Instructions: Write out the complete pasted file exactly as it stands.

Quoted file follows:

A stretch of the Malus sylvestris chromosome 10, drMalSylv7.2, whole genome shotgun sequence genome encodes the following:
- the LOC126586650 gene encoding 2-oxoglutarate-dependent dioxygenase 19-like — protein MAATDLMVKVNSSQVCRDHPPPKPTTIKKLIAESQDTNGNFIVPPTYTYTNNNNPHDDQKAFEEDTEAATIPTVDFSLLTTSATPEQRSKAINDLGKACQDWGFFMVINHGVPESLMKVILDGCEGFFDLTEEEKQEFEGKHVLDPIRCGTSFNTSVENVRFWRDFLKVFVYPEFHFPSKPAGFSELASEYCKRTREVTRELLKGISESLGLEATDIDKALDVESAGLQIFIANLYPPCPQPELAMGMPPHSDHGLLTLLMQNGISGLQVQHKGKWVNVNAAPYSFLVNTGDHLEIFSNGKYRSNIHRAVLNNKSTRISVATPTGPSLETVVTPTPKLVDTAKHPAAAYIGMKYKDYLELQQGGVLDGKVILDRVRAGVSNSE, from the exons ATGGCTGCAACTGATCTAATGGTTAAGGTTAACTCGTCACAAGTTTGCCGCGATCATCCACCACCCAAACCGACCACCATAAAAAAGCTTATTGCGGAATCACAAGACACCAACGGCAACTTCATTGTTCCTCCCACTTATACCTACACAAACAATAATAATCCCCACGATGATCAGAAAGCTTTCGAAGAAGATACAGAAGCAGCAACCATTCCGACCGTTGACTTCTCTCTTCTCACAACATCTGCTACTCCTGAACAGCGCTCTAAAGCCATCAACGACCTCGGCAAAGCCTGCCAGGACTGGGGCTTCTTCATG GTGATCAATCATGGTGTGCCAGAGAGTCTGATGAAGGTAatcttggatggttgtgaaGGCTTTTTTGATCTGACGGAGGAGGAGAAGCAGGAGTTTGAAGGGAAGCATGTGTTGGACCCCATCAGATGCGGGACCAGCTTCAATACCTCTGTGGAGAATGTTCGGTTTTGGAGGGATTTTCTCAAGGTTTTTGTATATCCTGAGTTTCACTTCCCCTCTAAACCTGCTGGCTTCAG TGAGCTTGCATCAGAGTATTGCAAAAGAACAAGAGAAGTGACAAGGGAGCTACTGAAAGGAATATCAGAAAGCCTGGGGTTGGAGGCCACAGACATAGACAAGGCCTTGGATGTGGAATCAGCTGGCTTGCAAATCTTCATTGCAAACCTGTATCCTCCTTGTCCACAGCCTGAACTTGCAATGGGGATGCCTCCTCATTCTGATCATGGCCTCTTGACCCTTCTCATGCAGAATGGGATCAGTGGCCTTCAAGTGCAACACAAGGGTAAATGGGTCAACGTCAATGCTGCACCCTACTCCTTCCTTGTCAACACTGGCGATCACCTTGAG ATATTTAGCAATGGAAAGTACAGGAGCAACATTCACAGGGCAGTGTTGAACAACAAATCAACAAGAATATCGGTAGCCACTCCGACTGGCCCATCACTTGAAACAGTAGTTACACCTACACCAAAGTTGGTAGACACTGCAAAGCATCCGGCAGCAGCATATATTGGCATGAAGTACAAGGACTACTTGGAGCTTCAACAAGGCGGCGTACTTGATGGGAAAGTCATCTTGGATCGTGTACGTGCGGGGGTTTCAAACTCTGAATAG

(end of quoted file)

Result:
A stretch of the Malus sylvestris chromosome 10, drMalSylv7.2, whole genome shotgun sequence genome encodes the following:
- the LOC126586650 gene encoding 2-oxoglutarate-dependent dioxygenase 19-like — protein MAATDLMVKVNSSQVCRDHPPPKPTTIKKLIAESQDTNGNFIVPPTYTYTNNNNPHDDQKAFEEDTEAATIPTVDFSLLTTSATPEQRSKAINDLGKACQDWGFFMVINHGVPESLMKVILDGCEGFFDLTEEEKQEFEGKHVLDPIRCGTSFNTSVENVRFWRDFLKVFVYPEFHFPSKPAGFSELASEYCKRTREVTRELLKGISESLGLEATDIDKALDVESAGLQIFIANLYPPCPQPELAMGMPPHSDHGLLTLLMQNGISGLQVQHKGKWVNVNAAPYSFLVNTGDHLEIFSNGKYRSNIHRAVLNNKSTRISVATPTGPSLETVVTPTPKLVDTAKHPAAAYIGMKYKDYLELQQGGVLDGKVILDRVRAGVSNSE, from the exons ATGGCTGCAACTGATCTAATGGTTAAGGTTAACTCGTCACAAGTTTGCCGCGATCATCCACCACCCAAACCGACCACCATAAAAAAGCTTATTGCGGAATCACAAGACACCAACGGCAACTTCATTGTTCCTCCCACTTATACCTACACAAACAATAATAATCCCCACGATGATCAGAAAGCTTTCGAAGAAGATACAGAAGCAGCAACCATTCCGACCGTTGACTTCTCTCTTCTCACAACATCTGCTACTCCTGAACAGCGCTCTAAAGCCATCAACGACCTCGGCAAAGCCTGCCAGGACTGGGGCTTCTTCATG GTGATCAATCATGGTGTGCCAGAGAGTCTGATGAAGGTAatcttggatggttgtgaaGGCTTTTTTGATCTGACGGAGGAGGAGAAGCAGGAGTTTGAAGGGAAGCATGTGTTGGACCCCATCAGATGCGGGACCAGCTTCAATACCTCTGTGGAGAATGTTCGGTTTTGGAGGGATTTTCTCAAGGTTTTTGTATATCCTGAGTTTCACTTCCCCTCTAAACCTGCTGGCTTCAG TGAGCTTGCATCAGAGTATTGCAAAAGAACAAGAGAAGTGACAAGGGAGCTACTGAAAGGAATATCAGAAAGCCTGGGGTTGGAGGCCACAGACATAGACAAGGCCTTGGATGTGGAATCAGCTGGCTTGCAAATCTTCATTGCAAACCTGTATCCTCCTTGTCCACAGCCTGAACTTGCAATGGGGATGCCTCCTCATTCTGATCATGGCCTCTTGACCCTTCTCATGCAGAATGGGATCAGTGGCCTTCAAGTGCAACACAAGGGTAAATGGGTCAACGTCAATGCTGCACCCTACTCCTTCCTTGTCAACACTGGCGATCACCTTGAG ATATTTAGCAATGGAAAGTACAGGAGCAACATTCACAGGGCAGTGTTGAACAACAAATCAACAAGAATATCGGTAGCCACTCCGACTGGCCCATCACTTGAAACAGTAGTTACACCTACACCAAAGTTGGTAGACACTGCAAAGCATCCGGCAGCAGCATATATTGGCATGAAGTACAAGGACTACTTGGAGCTTCAACAAGGCGGCGTACTTGATGGGAAAGTCATCTTGGATCGTGTACGTGCGGGGGTTTCAAACTCTGAATAG